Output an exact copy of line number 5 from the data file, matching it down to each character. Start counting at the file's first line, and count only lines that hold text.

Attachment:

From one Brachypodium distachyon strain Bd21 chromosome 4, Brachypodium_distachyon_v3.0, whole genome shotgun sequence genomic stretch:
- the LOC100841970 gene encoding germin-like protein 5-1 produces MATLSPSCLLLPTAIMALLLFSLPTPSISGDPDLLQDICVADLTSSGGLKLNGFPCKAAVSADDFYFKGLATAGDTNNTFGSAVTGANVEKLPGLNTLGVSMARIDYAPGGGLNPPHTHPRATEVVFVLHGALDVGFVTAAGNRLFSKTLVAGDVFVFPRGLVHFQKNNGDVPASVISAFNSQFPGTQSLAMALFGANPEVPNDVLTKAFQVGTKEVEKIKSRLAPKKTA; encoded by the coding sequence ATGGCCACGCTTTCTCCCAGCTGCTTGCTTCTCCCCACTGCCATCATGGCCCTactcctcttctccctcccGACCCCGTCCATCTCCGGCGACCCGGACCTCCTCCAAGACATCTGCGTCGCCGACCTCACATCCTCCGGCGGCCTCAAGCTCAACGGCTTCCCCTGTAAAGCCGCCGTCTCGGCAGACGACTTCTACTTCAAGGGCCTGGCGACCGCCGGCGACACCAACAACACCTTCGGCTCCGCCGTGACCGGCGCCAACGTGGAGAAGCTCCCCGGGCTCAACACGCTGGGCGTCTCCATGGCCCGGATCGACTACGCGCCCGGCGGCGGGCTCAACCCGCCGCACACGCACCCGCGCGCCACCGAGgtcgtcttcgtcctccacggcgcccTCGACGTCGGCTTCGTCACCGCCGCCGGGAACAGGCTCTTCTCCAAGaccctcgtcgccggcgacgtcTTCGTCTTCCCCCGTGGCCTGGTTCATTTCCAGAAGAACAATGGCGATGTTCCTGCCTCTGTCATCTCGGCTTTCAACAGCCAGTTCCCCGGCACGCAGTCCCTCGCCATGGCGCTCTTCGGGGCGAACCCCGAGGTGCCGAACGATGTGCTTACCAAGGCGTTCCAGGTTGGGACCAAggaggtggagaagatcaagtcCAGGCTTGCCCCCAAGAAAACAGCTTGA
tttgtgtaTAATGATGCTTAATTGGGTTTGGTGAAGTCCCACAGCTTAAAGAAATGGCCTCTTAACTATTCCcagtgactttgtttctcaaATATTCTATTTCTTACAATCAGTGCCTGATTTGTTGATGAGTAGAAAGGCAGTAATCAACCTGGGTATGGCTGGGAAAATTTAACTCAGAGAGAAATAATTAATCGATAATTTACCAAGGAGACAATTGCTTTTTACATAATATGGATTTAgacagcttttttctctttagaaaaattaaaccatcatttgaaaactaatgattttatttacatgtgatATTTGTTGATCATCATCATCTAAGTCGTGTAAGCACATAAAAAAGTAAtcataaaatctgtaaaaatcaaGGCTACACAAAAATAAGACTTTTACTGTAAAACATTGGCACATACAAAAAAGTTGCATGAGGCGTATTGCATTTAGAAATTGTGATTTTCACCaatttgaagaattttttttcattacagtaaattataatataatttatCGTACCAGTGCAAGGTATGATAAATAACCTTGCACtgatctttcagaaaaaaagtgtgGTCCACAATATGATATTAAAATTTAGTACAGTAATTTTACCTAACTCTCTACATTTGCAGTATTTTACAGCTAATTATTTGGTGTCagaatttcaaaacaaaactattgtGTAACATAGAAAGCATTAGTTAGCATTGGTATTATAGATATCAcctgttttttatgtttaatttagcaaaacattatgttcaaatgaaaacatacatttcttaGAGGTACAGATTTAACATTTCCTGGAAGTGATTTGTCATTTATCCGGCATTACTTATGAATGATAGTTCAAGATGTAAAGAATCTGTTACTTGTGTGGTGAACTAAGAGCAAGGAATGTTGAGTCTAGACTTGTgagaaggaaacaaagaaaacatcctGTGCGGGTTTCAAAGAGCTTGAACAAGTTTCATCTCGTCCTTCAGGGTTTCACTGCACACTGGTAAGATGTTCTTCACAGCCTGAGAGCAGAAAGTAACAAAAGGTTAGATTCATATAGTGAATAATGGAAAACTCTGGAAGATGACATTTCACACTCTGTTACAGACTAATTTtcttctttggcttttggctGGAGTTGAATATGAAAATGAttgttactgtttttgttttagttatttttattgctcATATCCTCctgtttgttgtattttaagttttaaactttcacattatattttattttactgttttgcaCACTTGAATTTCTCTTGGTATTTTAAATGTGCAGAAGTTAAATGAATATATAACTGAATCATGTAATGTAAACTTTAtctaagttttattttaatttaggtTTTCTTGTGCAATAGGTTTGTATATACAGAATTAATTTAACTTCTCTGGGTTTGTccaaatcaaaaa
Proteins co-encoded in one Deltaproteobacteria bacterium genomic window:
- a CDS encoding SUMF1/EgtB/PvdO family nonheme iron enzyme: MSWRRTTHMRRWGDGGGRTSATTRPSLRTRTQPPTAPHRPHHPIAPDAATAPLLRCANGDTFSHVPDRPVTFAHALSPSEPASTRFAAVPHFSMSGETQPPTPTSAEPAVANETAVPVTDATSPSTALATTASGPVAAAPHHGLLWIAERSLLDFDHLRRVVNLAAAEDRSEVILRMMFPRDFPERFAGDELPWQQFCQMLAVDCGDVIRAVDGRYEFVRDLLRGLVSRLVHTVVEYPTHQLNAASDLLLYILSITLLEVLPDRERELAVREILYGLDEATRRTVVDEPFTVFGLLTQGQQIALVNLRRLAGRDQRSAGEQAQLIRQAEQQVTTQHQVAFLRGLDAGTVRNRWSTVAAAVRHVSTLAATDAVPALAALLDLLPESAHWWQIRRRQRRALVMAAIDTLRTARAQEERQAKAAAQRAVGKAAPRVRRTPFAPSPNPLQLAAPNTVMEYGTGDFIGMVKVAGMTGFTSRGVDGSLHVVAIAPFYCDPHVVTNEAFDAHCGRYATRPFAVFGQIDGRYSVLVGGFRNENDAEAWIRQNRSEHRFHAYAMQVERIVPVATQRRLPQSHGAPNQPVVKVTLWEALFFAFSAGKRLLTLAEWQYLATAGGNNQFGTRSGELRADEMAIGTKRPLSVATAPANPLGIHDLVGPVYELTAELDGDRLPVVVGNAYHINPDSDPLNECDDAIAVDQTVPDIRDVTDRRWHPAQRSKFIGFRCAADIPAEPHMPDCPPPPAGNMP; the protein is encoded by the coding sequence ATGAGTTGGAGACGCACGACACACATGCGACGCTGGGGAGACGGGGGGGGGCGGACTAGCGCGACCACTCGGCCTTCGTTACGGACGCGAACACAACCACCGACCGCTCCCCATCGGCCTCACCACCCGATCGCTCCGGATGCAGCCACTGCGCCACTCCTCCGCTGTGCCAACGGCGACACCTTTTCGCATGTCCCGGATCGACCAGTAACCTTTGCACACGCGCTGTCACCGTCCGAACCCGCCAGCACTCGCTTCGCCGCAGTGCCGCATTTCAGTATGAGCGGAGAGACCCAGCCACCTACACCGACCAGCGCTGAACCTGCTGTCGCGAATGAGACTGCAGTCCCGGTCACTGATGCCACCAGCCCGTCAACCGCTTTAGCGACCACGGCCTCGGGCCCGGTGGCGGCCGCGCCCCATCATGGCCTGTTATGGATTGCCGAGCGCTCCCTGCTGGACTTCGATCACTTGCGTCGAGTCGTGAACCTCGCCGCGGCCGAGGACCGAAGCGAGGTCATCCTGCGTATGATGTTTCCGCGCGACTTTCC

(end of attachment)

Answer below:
- a CDS encoding SUMF1/EgtB/PvdO family nonheme iron enzyme: MSWRRTTHMRRWGDGGGRTSATTRPSLRTRTQPPTAPHRPHHPIAPDAATAPLLRCANGDTFSHVPDRPVTFAHALSPSEPASTRFAAVPHFSMSGETQPPTPTSAEPAVANETAVPVTDATSPSTALATTASGPVAAAPHHGLLWIAERSLLDFDHLRRVVNLAAAEDRSEVILRMMFPRDFPERFAGDELPWQQFCQMLAVDCGDVIRAVDGRYEFVRDLLRGLVSRLVHTVVEYPTHQLNAASDLLLYILSITLLEVLPDRERELAVREILYGLDEATRRTVVDEPFTVFGLLTQGQQIALVNLRRLAGRDQRSAGEQAQLIRQAEQQVTTQHQVAFLRGLDAGTVRNRWSTVAAAVRHVSTLAATDAVPALAALLDLLPESAHWWQIRRRQRRALVMAAIDTLRTARAQEERQAKAAAQRAVGKAAPRVRRTPFAPSPNPLQLAAPNTVMEYGTGDFIGMVKVAGMTGFTSRGVDGSLHVVAIAPFYCDPHVVTNEAFDAHCGRYATRPFAVFGQIDGRYSVLVGGFRNENDAEAWIRQNRSEHRFHAYAMQVERIVPVATQRRLPQSHGAPNQPVVKVTLWEALFFAFSAGKRLLTLAEWQYLATAGGNNQFGTRSGELRADEMAIGTKRPLSVATAPANPLGIHDLVGPVYELTAELDGDRLPVVVGNAYHINPDSDPLNECDDAIAVDQTVPDIRDVTDRRWHPAQRSKFIGFRCAADIPAEPHMPDCPPPPAGNMP; the protein is encoded by the coding sequence ATGAGTTGGAGACGCACGACACACATGCGACGCTGGGGAGACGGGGGGGGGCGGACTAGCGCGACCACTCGGCCTTCGTTACGGACGCGAACACAACCACCGACCGCTCCCCATCGGCCTCACCACCCGATCGCTCCGGATGCAGCCACTGCGCCACTCCTCCGCTGTGCCAACGGCGACACCTTTTCGCATGTCCCGGATCGACCAGTAACCTTTGCACACGCGCTGTCACCGTCCGAACCCGCCAGCACTCGCTTCGCCGCAGTGCCGCATTTCAGTATGAGCGGAGAGACCCAGCCACCTACACCGACCAGCGCTGAACCTGCTGTCGCGAATGAGACTGCAGTCCCGGTCACTGATGCCACCAGCCCGTCAACCGCTTTAGCGACCACGGCCTCGGGCCCGGTGGCGGCCGCGCCCCATCATGGCCTGTTATGGATTGCCGAGCGCTCCCTGCTGGACTTCGATCACTTGCGTCGAGTCGTGAACCTCGCCGCGGCCGAGGACCGAAGCGAGGTCATCCTGCGTATGATGTTTCCGCGCGACTTTCC